Beersheba mayor: Our whole city is wounded

Thousands attend funerals of Beersheba bank shootout victims who were killed by a lone gunman.

By
May 21, 2013 21:39
2 minute read.
Mourners at the funeral for Anat Even Haim, killed in a shooting at a Beersheba bank, May 21, 2013.

Anat Even Haim funeral 370. (photo credit: Ben Hartman)

“There were four people killed in the shooting, but 200,000 were hurt, their souls wounded by one murderer”.

Those were the words Beersheba Mayor Rubik Danilovich chose Tuesday to describe the city in the wake of Monday’s killing of four local residents at the hands of a lone gunman, describing a wounded city trying to come to grips with the sort of random and senseless mass shooting that is virtually unheard of in Israel.

The city has known tragedy in the past – a Hamas double suicide bombing in August 2004 that took the lives of 16 locals and injured over a 100, and the flare-ups in the south that see the city battered by rockets from Gaza, the schools canceled and the city brought to a halt.

Still, something about Monday’s tragedy was different – a quiet afternoon in a quiet neighborhood, shattered by gunshots and the loss of life.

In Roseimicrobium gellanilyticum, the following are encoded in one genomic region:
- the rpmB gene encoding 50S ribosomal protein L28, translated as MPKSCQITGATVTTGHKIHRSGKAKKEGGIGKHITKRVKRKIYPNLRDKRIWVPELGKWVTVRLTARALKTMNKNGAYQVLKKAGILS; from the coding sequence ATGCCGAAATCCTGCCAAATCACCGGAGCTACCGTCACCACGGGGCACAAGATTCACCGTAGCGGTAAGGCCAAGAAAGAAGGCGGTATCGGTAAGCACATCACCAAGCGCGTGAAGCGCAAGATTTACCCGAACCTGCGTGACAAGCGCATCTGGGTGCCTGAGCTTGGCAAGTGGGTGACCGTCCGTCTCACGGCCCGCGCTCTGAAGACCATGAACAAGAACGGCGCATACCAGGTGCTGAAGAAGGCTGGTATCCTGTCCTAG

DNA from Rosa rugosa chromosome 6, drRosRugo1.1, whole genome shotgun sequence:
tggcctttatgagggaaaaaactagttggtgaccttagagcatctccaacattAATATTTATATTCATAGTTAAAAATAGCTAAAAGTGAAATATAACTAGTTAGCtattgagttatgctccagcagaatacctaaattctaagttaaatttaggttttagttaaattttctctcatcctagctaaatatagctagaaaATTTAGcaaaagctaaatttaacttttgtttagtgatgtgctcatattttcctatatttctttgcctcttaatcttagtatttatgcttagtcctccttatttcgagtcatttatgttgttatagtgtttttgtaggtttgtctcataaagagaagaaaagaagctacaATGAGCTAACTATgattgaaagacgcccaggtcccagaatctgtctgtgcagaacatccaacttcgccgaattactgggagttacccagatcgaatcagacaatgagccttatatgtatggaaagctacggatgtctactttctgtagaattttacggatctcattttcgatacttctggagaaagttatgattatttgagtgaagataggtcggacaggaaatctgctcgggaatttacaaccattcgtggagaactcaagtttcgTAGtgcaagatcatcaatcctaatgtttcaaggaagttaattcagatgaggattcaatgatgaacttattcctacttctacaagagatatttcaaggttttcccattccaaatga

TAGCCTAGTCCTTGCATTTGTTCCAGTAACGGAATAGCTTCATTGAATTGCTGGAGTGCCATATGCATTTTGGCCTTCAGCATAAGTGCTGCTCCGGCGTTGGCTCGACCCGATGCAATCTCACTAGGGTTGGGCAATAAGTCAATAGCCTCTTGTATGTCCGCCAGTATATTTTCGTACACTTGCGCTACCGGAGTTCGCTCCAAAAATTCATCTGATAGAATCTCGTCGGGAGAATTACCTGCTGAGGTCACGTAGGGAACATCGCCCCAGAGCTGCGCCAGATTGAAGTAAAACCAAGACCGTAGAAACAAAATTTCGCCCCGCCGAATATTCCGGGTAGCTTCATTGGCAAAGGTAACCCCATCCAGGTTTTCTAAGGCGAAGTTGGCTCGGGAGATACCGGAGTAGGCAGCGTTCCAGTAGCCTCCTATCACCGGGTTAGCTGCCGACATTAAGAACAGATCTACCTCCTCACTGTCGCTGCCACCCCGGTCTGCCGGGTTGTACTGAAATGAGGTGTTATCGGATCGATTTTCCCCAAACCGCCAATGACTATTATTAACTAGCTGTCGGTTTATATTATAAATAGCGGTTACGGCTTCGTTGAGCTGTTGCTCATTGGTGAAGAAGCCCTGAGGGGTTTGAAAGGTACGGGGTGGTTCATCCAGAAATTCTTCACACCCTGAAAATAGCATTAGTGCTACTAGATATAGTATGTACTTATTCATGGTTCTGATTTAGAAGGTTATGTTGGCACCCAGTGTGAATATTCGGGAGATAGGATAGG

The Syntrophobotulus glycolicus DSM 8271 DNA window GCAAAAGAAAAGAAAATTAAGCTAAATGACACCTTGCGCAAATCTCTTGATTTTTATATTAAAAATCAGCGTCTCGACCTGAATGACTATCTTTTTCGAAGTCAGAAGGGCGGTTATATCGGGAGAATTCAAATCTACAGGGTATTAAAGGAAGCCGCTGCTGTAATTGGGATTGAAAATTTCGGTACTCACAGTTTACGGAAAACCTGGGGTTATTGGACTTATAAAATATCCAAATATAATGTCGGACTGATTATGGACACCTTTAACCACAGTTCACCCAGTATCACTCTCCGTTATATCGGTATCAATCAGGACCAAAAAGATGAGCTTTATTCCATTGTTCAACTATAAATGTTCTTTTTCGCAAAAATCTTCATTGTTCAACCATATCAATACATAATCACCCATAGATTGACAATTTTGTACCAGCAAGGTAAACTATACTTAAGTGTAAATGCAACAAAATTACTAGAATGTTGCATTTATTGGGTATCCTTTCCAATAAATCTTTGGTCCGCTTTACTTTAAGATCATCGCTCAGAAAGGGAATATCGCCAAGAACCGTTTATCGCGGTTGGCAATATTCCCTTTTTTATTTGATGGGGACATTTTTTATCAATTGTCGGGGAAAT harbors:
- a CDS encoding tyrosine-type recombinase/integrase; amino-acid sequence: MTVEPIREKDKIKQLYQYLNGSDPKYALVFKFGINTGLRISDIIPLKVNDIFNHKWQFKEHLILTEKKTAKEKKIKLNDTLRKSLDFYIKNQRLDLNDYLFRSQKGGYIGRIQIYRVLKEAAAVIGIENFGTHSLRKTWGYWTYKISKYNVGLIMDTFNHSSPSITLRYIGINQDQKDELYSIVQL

“It’s so terrifying to think about how one second these people were alive and the next they’re all gone,” said Eden, a young resident of the Neveh Ze’ev neighborhood where the shooting at the bank branch happened, who passed by a makeshift memorial outside the bank on her way back home from the dentist.

Outside the bank, dozens of memorial candles had been placed by well-wishers, along with flowers and portraits of the victims – bank manager Avner Cohen, Idan Schnitzer Sabari from Omer, deputy bank manager Meir Zeitoun and Anat Even-Haim from Beersheba.

Onlookers complained about how the bank branch opened for business on Tuesday, saying they should have kept their doors closed for a couple days out of respect for the victims.

As TV crews did live shots from the memorial site, a group of pre-teen boys kicked around a soccer ball and swapped stories about the shooting, a few of them bragging that they saw the shooter go into the branch, with one claiming that the gunman pointed a pistol at him as he went in, a claim his friends didn’t seem to buy.

At a kiosk across the street, three boxes of memorial candles were stacked high in front of the counter. The attendant said that he’d already gone through a couple cases and that “everyone who comes in here today wants to buy a candle and go put it outside the bank, so I brought in more candles from the storeroom.”

Another local, Oriana Enya, passed by the site on the way home from the funeral of her friend Anat Even-Haim.

She lit a candle for her friend, saying: “You can’t even put into words what type of woman she was, always smiling, always making everyone happy.”

As she walked off to her home nearby in Neveh Ze’ev she said: “It makes it scarier that it was right here, so close to home.”


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